In the digital publishing age a balance needs to be created between the customers’ desire for immediate accessability at any time to enriched text (enhanced with audio, video, three-dimensional objects, full text searching, note taking, etc) and “…publishers’ needs for financial self-sustainability.”
We are at the age where researchers can access works in the form of e-books that are accessable at any time and any place and never go out of print!
This is heavy neatness to the extreme. Publishing and content are moving at warp speed!
Simba Information, publishing and media intelligence and analysis, has outlined a report that exemplifies the ongoing depth of analysis required in this transition time in the publishing industry:
Professional Publishing in the Digital Age: E-Books in Libraries
Electronic books offer creative possibilities for expanding access as well as changing learning behavior and academic research. Content can always be accessible, regardless of time or place, to be read on PCs or on portable book readers. Books need never go out of print, and new editions can be easily created. One can carry several titles at once on a portable reader and, over time, build a personal library.
Professional Publishing in the Digital Age: E-Books in Libraries examines how libraries are turning to e-books to strike a balance between patrons’ demands for openness and convenience and publishers’ needs for financial self-sustainability.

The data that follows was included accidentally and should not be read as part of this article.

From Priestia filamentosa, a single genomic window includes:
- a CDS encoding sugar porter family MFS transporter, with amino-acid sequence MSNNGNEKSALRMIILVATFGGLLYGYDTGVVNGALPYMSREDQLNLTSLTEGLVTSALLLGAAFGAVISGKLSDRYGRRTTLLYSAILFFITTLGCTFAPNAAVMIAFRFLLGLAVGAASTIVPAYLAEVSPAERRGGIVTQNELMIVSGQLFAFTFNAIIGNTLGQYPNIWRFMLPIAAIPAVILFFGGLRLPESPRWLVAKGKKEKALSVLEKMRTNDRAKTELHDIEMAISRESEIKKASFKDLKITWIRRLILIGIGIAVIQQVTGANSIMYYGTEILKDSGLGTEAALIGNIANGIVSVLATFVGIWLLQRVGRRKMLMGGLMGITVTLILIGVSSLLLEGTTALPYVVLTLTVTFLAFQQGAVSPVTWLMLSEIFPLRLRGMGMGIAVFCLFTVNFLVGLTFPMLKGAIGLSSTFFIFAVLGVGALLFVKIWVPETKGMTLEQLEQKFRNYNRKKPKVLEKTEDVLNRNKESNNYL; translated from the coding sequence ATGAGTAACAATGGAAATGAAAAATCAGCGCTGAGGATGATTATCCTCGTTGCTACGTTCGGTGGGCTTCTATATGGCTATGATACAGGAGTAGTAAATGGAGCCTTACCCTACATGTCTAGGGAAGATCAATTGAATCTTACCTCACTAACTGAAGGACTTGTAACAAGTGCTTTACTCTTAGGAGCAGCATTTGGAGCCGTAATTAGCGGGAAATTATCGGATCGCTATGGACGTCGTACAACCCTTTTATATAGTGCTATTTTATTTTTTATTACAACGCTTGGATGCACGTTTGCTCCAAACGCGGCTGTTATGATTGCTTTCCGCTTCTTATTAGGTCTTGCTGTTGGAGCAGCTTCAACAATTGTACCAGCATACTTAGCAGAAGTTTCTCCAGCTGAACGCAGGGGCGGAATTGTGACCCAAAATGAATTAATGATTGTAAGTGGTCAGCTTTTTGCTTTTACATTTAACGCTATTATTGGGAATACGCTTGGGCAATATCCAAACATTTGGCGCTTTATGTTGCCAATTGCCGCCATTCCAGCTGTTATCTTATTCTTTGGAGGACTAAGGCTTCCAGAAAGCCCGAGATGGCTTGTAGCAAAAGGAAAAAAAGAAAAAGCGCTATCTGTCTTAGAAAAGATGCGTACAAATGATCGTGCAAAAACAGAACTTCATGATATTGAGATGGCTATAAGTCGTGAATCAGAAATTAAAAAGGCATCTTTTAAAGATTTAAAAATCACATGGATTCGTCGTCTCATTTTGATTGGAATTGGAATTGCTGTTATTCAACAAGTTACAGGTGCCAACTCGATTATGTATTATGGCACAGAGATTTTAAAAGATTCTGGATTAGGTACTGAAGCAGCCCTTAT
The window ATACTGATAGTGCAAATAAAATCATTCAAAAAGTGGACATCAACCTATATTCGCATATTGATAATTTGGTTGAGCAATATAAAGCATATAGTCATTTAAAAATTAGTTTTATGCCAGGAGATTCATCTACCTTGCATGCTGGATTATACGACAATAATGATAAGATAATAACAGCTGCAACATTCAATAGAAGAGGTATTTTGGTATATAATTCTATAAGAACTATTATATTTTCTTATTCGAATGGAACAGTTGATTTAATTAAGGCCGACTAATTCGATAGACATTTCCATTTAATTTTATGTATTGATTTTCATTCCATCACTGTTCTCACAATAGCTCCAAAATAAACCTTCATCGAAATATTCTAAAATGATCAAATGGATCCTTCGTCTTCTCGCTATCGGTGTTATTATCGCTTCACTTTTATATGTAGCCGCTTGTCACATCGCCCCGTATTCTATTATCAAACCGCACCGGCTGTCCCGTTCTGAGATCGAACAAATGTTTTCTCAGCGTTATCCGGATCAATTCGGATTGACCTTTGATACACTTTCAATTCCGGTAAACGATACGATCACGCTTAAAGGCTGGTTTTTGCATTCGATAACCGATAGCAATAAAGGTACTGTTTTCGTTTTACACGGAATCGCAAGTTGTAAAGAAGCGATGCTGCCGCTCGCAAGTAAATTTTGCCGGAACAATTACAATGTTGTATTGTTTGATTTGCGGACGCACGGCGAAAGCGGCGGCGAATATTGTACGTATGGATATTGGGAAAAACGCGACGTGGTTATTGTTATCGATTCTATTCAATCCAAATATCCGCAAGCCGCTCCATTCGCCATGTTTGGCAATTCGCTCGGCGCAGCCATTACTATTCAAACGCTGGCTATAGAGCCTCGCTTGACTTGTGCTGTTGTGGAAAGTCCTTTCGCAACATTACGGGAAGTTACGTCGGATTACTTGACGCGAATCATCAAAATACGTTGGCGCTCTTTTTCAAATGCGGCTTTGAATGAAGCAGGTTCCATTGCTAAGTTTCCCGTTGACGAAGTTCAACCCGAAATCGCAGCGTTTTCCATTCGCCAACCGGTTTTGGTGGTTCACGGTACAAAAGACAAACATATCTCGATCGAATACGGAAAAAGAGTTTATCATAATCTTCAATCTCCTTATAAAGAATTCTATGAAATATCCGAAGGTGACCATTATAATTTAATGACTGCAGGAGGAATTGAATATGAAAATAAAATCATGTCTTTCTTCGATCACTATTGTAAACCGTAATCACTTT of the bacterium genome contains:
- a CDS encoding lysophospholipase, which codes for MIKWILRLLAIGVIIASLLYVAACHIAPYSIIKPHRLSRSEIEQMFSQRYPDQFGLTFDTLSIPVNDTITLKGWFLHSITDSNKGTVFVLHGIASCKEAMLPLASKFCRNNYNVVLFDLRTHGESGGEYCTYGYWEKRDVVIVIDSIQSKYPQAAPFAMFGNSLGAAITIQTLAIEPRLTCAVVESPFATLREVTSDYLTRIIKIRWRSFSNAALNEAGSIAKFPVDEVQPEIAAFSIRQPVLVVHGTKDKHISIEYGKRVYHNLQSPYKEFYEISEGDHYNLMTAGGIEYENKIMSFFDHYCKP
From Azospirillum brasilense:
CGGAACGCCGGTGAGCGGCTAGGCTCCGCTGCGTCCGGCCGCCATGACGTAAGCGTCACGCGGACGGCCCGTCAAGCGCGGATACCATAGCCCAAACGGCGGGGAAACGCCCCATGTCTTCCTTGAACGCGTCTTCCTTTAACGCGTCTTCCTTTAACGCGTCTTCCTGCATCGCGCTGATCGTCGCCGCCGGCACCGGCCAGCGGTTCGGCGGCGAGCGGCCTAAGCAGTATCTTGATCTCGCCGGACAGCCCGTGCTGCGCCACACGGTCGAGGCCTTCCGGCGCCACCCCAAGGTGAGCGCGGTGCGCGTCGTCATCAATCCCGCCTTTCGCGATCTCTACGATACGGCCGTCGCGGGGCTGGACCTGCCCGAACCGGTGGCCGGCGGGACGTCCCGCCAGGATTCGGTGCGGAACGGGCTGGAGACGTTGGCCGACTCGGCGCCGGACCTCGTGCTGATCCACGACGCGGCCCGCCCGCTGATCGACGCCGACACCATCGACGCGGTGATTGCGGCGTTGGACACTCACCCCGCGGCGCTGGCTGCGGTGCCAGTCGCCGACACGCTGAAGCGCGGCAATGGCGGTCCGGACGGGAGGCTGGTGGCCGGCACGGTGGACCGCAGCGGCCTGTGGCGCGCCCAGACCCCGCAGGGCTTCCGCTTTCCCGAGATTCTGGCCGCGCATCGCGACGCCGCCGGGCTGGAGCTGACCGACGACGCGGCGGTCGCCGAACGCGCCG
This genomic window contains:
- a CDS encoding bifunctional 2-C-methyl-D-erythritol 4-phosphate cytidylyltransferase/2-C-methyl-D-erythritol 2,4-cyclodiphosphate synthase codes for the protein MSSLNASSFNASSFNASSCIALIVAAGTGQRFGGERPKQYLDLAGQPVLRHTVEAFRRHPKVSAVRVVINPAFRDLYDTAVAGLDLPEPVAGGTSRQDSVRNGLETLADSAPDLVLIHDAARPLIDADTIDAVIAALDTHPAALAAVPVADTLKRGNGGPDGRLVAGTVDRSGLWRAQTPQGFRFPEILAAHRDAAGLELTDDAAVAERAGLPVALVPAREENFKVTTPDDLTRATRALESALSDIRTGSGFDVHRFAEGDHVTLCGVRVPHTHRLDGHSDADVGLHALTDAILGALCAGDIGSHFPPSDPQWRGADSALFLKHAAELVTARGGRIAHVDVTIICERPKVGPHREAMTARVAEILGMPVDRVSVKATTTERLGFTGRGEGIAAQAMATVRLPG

Features such as full text searching, changeable font size, mark-up, citation creation, and note taking are enhancing usability. Print text can be integrated with multi-dimensional objects, sound, and film to create a whole new kind of monographic work.
The report examines questions such as:
– What happens to e-book usage when barriers to inconvenience are removed?
– When patrons can have easy access to scholarly e-books, what does their usage look like and what does this predict for the future of these types of resources?
– Are these innovative models more or less fiscally sound than their traditional counterparts?
– What will make e-books a viable part of academic library collections?
– What features, rights, business models, hardware and software standards are needed to meet the goals of large academic library systems to support open scholarly exchange?